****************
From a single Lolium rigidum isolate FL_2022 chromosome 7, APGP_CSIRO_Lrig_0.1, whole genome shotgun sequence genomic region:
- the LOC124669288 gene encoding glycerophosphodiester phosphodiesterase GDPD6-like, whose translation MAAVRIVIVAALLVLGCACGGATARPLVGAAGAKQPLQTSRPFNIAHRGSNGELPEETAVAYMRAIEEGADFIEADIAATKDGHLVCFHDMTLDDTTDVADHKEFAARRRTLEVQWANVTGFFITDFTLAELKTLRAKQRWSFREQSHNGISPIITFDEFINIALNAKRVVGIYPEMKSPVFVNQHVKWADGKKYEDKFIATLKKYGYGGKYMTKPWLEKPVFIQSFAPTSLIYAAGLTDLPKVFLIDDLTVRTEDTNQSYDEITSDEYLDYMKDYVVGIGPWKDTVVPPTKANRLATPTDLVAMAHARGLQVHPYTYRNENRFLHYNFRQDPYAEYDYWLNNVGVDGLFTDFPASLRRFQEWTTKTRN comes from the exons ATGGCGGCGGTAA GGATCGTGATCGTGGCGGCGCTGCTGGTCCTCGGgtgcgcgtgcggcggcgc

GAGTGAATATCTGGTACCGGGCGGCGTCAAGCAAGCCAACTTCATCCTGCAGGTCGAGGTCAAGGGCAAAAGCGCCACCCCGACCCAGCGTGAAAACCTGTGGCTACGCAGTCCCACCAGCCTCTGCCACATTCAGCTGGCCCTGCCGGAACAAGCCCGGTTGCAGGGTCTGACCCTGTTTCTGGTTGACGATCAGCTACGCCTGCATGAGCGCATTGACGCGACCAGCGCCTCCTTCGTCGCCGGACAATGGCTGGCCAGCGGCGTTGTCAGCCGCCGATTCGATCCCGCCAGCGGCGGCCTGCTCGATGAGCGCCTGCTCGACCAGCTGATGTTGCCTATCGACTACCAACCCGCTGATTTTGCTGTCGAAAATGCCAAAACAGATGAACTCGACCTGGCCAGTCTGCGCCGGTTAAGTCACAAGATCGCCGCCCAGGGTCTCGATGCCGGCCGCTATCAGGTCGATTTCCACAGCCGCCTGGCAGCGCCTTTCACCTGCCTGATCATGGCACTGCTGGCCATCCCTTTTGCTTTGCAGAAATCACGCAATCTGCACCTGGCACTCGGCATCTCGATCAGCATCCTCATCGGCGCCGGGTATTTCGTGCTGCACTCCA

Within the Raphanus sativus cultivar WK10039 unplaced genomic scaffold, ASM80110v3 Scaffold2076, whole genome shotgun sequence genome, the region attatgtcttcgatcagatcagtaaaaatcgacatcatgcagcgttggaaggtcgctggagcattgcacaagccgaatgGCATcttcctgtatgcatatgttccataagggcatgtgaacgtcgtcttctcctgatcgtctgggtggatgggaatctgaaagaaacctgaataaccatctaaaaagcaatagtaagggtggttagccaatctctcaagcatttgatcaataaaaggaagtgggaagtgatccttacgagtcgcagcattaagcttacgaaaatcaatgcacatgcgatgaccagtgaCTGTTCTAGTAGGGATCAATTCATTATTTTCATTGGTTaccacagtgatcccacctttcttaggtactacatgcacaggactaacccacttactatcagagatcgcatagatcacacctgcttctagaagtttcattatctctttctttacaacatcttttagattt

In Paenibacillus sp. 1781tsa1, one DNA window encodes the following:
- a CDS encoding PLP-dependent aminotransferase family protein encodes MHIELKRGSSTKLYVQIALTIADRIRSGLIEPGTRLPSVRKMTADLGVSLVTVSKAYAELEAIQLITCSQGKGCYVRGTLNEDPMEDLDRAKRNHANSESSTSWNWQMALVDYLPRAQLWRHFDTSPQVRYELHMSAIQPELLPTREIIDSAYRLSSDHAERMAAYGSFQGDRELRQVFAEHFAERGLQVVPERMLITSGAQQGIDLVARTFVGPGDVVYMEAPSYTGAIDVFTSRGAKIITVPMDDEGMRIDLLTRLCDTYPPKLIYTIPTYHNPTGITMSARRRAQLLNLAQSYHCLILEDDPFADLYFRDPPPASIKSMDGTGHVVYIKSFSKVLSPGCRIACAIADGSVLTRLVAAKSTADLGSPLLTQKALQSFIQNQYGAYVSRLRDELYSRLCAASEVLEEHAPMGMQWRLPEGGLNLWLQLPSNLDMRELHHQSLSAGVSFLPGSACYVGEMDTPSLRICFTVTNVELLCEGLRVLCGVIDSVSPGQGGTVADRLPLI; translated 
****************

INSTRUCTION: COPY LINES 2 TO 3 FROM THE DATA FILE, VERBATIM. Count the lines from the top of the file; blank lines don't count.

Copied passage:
- the LOC124669288 gene encoding glycerophosphodiester phosphodiesterase GDPD6-like, whose translation MAAVRIVIVAALLVLGCACGGATARPLVGAAGAKQPLQTSRPFNIAHRGSNGELPEETAVAYMRAIEEGADFIEADIAATKDGHLVCFHDMTLDDTTDVADHKEFAARRRTLEVQWANVTGFFITDFTLAELKTLRAKQRWSFREQSHNGISPIITFDEFINIALNAKRVVGIYPEMKSPVFVNQHVKWADGKKYEDKFIATLKKYGYGGKYMTKPWLEKPVFIQSFAPTSLIYAAGLTDLPKVFLIDDLTVRTEDTNQSYDEITSDEYLDYMKDYVVGIGPWKDTVVPPTKANRLATPTDLVAMAHARGLQVHPYTYRNENRFLHYNFRQDPYAEYDYWLNNVGVDGLFTDFPASLRRFQEWTTKTRN comes from the exons ATGGCGGCGGTAA GGATCGTGATCGTGGCGGCGCTGCTGGTCCTCGGgtgcgcgtgcggcggcgc

GAGTGAATATCTGGTACCGGGCGGCGTCAAGCAAGCCAACTTCATCCTGCAGGTCGAGGTCAAGGGCAAAAGCGCCACCCCGACCCAGCGTGAAAACCTGTGGCTACGCAGTCCCACCAGCCTCTGCCACATTCAGCTGGCCCTGCCGGAACAAGCCCGGTTGCAGGGTCTGACCCTGTTTCTGGTTGACGATCAGCTACGCCTGCATGAGCGCATTGACGCGACCAGCGCCTCCTTCGTCGCCGGACAATGGCTGGCCAGCGGCGTTGTCAGCCGCCGATTCGATCCCGCCAGCGGCGGCCTGCTCGATGAGCGCCTGCTCGACCAGCTGATGTTGCCTATCGACTACCAACCCGCTGATTTTGCTGTCGAAAATGCCAAAACAGATGAACTCGACCTGGCCAGTCTGCGCCGGTTAAGTCACAAGATCGCCGCCCAGGGTCTCGATGCCGGCCGCTATCAGGTCGATTTCCACAGCCGCCTGGCAGCGCCTTTCACCTGCCTGATCATGGCACTGCTGGCCATCCCTTTTGCTTTGCAGAAATCACGCAATCTGCACCTGGCACTCGGCATCTCGATCAGCATCCTCATCGGCGCCGGGTATTTCGTGCTGCACTCCA